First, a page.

Designing and having your website built can sometimes be overwhelming. Especially if you are not tech-savvy and hear a lot of web development and design lingo flying around.

You may be asking yourself about specific editions to your website, and how important they really are. If “link title attribute” is one of those, then you are in the right place. We are going to talk a little bit about link title attributes; what they are, and how you use them.

What exactly IS a link title attribute?

The short answer is that when a web user is about to click on a link, they can hover over it with their mouse, and it pops up a short explanation about what the link is. Basically, a preview of the content that is on the page they are about to click through to.

The long answer is a little more involved. Not everyone feels comfortable clicking on a link to go to a webpage, or they don’t want to waste their time going to a page and only to find that the information doesn’t pertain to what they need. What’s more, not only do link title attributes help users to navigate your web site, but they also help you.

How do link title attributes help websites?

The goal of any site is to keep users navigating it as long as possible. If users are confused or feel that the site is challenging to search and find information, their chances of leaving increase.

If they can hover over a link before clicking to the page and see a quick preview of the page content, it helps for two reasons. One, users can learn more about where they are going, which reduces disorientation, and two, it helps them to save time and not click on links that don’t have the information that they are looking for.

A few things to avoid when adding link title attributes to your website.

While link title attributes may not be helping your SEO, they are still doing a lot for your site. Giving your users accessibility is key to any website. By creating the best user experience possible, you are optimizing your site in a way that even keywords can’t. You are making it easy for your users to read, search, and navigate, which is excellent.

When you are having your website built, you want to look for a company, such as Key Medium/Running SEO, that understands the importance of accessibility and strives to include it in every aspect of their web design.

Is it better to use absolute or relative URLs? It’s a pretty common question when it comes to SEO and ongoing internet purposes such as internal linking. While Google claims that it doesn’t make a difference whether one uses absolute or relative URLs, many web developers end up using relative URLs when writing code for internal linking. But, is that the best decision?

What is the difference between relative URLs and absolute URLs?

Absolute URLs are long URLs that contain more information than relative ones. The absolute URL is long because it contains all of the essential information for finding something specific. When using absolute URLs, you must put the entire address on the page, including the full domain and /page.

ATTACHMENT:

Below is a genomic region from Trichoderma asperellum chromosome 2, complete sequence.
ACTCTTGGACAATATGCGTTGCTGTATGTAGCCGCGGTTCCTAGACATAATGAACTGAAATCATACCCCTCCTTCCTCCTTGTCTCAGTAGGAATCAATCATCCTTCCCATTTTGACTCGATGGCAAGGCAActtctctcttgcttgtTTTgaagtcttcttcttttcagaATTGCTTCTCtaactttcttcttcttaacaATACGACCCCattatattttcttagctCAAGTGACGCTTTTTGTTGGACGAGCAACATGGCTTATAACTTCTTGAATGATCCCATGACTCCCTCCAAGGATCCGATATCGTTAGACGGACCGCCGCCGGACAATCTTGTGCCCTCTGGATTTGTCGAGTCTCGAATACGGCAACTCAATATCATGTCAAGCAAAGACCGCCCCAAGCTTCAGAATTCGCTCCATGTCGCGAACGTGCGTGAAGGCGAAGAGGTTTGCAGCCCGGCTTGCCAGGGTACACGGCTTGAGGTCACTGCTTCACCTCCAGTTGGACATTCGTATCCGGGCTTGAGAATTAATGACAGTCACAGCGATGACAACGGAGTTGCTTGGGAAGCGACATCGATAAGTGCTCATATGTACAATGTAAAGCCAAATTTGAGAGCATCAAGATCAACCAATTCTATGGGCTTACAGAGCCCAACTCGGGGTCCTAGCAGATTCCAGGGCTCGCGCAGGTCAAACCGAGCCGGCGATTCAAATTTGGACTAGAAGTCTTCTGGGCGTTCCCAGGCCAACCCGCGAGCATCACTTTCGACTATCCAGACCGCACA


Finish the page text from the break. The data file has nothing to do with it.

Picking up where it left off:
Relative URLs are convenient URLs that are shorter and more simple. They actually use an absolute URL as the point they start from and do not include the full web address, instead, they’re simply /page. Using a relative URL makes the assumption that the page you are headed to is on the same site you are already on.

When you are writing internal links, you are adding hyperlinks that lead to an image, document, or another page, that is on the same domain or website. As a relative URL already assumes that your link is for the same domain or website, it makes sense to use one for your internal links.

Coding a relative URL when you’re writing internal links is easier than coding an absolute. It is a more efficient way to write the code for a website and most web developers use them. They can be beneficial for the functioning of your website because they tend to make your page load faster.

Are relative URLs the best choice?

In theory, if a website were to have a perfect site map and structure with a single domain and canonicals that were implemented right, it wouldn’t matter whether you use relative or absolute URLs.

Unfortunately, most websites are not structured perfectly. In that case, it is actually beneficial to use absolute URLs. This is because when you use absolute URLs, Google is able to find its way back to the page.

One of the great benefits of using absolute URLs is that they prevent issues of duplicate content. With relative URLs, duplicate content is fairly common and makes you rely upon Google to determine the real version of your website, which it then uses to rank it.

Essentially, while you have four pages for your website that are the same to you, Google sees them as four different pages. This allows Google to enter your site onto whichever page it chooses, indexing and ranking.

Fixing the relative vs absolute problem

The most important thing to do is to ensure that all of the versions of your domain resolve to just one version. Whether you choose HTTPS, HTTP, or www., it doesn’t really matter, although Google claims that HTTPS is a bit better than HTTP. Choose one and then make sure that all of your domains resolve to just one version.

While that fixes the server, you also need to make sure that your internal links are functioning the way you want them to. That means you need to ensure that your links are absolute URLs, not relative URLs. It may seem time consuming and nonsensical, but the benefits of using absolute URLs are great enough to make it worth the time and effort.

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